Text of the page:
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    I know he can speak for himself, but that is incorrect. He was doing expeditionary diving when I was a little kid watching Diver Dan on TV.

    Best regards,
    DDM
     
    cerich likes this.
  6. Kay Dee

    Kay Dee Barracuda

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    Pardon me, and with all due respect, but his statement of not diving, or choosing not to dive, further than an hour from a chamber seems to leave little room for expeditionary diving IMO. (No offense meant to Akimbo.) I guess it may hinge though on what you / one refers to as 'expeditionary' diving I suppose.

    And yes, it doesn't surprise me you used to watch Diver Dan. If I may be so rude to ask, what is your definition of 'expeditionary diving'? Not watching Diver Dan I assume? :stirpot:

    And how much 'expeditionary' diving do you yourself do (outside of a chamber that is, and again no offense meant, as that does appear to be you 'profession' as it were, no?).

    PS. Just to be clear, I do not include Akimbo's commercial / navy diving experience in what I refer to here as expeditionary diving (although I SINCERELY admire and respect his knowledge and experience in those endeavors).:cheers:
     
    Last edited: Aug 11, 2017
  7. Akimbo

    Akimbo Lift to Freedom Volunteer Staff Member ScubaBoard Supporter

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    Interesting observation and I concur. That is a characteristic of every saturation diver and ex-combat swimmer I have worked with. You really have to "come to terms" with death to do the work and not go nuts. IMHO, that is a major factor that makes people panic resistant. OOA rarely kills divers; panic kills them because it makes them stupid/irrational.

    I suppose that some people just aren't wired that way, which is an indication that maybe they are better-suited to pastimes that don't require self-rescue skills.
     
    Last edited: Aug 11, 2017
  8. Akimbo

    Akimbo Lift to Freedom Volunteer Staff Member ScubaBoard Supporter

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    Nope, definitely what I would do and the evolution of how I would deal with worsening situations. Now for another pet-peeve:

    How are you addressing convulsion management beyond just saying use an FFM? From personal experience, I submit that recreational FFM training is not nearly enough for IWR. The biggest risk isn't convulsion; it is barfing in the mask and not knowing how to deal with it. I have never personally seen or worked with diving supervisors that had a diver convulse them. However, almost everyone has pulled divers off BIBS masks for an air break due to nausea (a common OxTox symptom). Some have barfed in the chamber... but some may have been from excessive libations onshore.

    The supers noticed excessive belching, twitching, etcetera about half the time. It isn't knowable how many of these less violent symptoms would have been followed by convulsion but almost certainly more than zero. Commercial and military divers have been taught how to barf in a hat or mask. To the best of my knowledge, recreational divers are not.

    Think about it, you are on a FFM, probably dehydrated due to ultra-dry O2, and hanging-off with a small swell. You are in a stress-inducing situation or wouldn't be doing IWR. I contend that you are more likely to barf than if you were breathing O2 on deck.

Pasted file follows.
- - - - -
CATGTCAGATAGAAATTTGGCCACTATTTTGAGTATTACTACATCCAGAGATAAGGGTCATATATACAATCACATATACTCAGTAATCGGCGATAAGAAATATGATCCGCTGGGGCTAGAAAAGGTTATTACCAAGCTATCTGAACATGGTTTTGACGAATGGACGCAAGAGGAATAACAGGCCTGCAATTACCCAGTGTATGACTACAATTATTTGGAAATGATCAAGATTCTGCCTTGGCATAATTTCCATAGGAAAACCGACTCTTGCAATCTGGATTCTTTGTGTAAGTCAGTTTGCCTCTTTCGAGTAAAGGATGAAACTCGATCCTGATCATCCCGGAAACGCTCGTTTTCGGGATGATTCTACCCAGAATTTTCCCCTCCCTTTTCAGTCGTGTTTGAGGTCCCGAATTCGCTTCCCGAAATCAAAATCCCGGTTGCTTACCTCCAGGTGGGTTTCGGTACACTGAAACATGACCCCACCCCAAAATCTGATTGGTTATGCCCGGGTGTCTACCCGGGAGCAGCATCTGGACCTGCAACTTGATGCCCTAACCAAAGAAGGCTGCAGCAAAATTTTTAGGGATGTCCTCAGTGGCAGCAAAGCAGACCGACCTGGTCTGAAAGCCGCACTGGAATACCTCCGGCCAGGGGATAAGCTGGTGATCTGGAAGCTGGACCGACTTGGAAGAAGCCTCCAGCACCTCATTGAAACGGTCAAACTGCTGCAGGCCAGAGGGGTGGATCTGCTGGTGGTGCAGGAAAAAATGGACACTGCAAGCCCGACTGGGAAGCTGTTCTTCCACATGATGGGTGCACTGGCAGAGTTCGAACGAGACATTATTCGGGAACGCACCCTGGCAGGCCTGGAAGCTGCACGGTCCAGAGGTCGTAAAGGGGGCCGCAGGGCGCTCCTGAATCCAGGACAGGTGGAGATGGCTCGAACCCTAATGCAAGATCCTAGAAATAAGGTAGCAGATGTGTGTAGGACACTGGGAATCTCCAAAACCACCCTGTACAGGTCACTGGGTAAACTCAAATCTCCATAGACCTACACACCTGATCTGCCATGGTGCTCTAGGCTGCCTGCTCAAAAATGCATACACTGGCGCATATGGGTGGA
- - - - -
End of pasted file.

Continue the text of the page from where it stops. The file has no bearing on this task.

The diver has to made acutely aware of all OxTox symptoms because their in-water tender can't see many of them like they could in a chamber. They also need a Jon-line so they can float effortlessly and MUST be trained to breathe very deeply and slowly to manage CO2, which is worse in a FFM and is believed to exacerbate OxTox.

    Sorry if I'm covering old territory for you but like you indicated, lots of divers are reading this.
     
    Miyaru likes this.
  9. Duke Dive Medicine

    Duke Dive Medicine Medical Moderator Staff Member

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    LOL you obviously know him and if you do then you know what he's done, much of which falls into my own definition of expeditionary but perhaps not yours. My bio is on the website but for the record I'm a retired Navy salvage and EOD diver (inspired largely by Diver Dan and JYC) who got into health care as a second career. Much of what we're trained in and what we did was expeditionary. I've also participated in what you'd probably consider expeditionary dives with some film crews in remote locations. I don't dive in any medium any more because my ears are broken. Cheers back at ya :)

    Best regards,
    DDM
     
  10. Duke Dive Medicine

    Duke Dive Medicine Medical Moderator Staff Member

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    I know that's to Simon but FWIW I've only seen a couple of people throw up from O2 toxicity during my career. I've seen lots of convulsions, though at IWR depths on established tables both are highly unlikely. I do think you raise an excellent point about FFM training, though personally as both a military and commercial diver, nobody ever taught me how to throw up in any type of breathing apparatus and I'm not sure how you'd simulate that (cue the peanut gallery).

    Best regards,
    DDM

    <edit> I take it back. In Mk 16 school they mentioned that it was possible to vomit into the breathing loop. We didn't practice though :)
     
    Last edited: Aug 11, 2017